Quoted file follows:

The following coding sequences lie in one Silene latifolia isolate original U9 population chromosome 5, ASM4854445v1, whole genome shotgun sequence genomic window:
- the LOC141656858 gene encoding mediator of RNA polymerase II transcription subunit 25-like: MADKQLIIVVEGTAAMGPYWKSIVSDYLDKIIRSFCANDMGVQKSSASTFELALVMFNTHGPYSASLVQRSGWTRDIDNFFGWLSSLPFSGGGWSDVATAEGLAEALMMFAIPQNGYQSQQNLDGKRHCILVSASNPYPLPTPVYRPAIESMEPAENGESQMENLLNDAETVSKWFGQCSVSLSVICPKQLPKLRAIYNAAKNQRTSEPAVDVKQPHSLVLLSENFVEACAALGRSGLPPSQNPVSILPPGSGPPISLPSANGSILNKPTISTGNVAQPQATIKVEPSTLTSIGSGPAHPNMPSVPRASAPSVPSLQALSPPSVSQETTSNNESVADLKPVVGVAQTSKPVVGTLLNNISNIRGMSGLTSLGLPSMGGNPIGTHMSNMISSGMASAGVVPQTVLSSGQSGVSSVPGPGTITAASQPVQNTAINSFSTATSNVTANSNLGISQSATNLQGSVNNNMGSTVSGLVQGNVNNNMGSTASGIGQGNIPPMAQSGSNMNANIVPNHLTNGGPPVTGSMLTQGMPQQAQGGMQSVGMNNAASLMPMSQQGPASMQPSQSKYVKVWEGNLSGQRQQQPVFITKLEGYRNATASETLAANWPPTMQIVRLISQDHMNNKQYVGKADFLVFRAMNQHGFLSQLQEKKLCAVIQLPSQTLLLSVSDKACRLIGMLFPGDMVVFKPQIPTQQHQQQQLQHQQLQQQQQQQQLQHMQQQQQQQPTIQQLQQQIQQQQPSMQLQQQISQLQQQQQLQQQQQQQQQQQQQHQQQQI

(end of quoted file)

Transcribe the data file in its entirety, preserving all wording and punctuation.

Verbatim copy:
The following coding sequences lie in one Silene latifolia isolate original U9 population chromosome 5, ASM4854445v1, whole genome shotgun sequence genomic window:
- the LOC141656858 gene encoding mediator of RNA polymerase II transcription subunit 25-like: MADKQLIIVVEGTAAMGPYWKSIVSDYLDKIIRSFCANDMGVQKSSASTFELALVMFNTHGPYSASLVQRSGWTRDIDNFFGWLSSLPFSGGGWSDVATAEGLAEALMMFAIPQNGYQSQQNLDGKRHCILVSASNPYPLPTPVYRPAIESMEPAENGESQMENLLNDAETVSKWFGQCSVSLSVICPKQLPKLRAIYNAAKNQRTSEPAVDVKQPHSLVLLSENFVEACAALGRSGLPPSQNPVSILPPGSGPPISLPSANGSILNKPTISTGNVAQPQATIKVEPSTLTSIGSGPAHPNMPSVPRASAPSVPSLQALSPPSVSQETTSNNESVADLKPVVGVAQTSKPVVGTLLNNISNIRGMSGLTSLGLPSMGGNPIGTHMSNMISSGMASAGVVPQTVLSSGQSGVSSVPGPGTITAASQPVQNTAINSFSTATSNVTANSNLGISQSATNLQGSVNNNMGSTVSGLVQGNVNNNMGSTASGIGQGNIPPMAQSGSNMNANIVPNHLTNGGPPVTGSMLTQGMPQQAQGGMQSVGMNNAASLMPMSQQGPASMQPSQSKYVKVWEGNLSGQRQQQPVFITKLEGYRNATASETLAANWPPTMQIVRLISQDHMNNKQYVGKADFLVFRAMNQHGFLSQLQEKKLCAVIQLPSQTLLLSVSDKACRLIGMLFPGDMVVFKPQIPTQQHQQQQLQHQQLQQQQQQQQLQHMQQQQQQQPTIQQLQQQIQQQQPSMQLQQQISQLQQQQQLQQQQQQQQQQQQQHQQQQI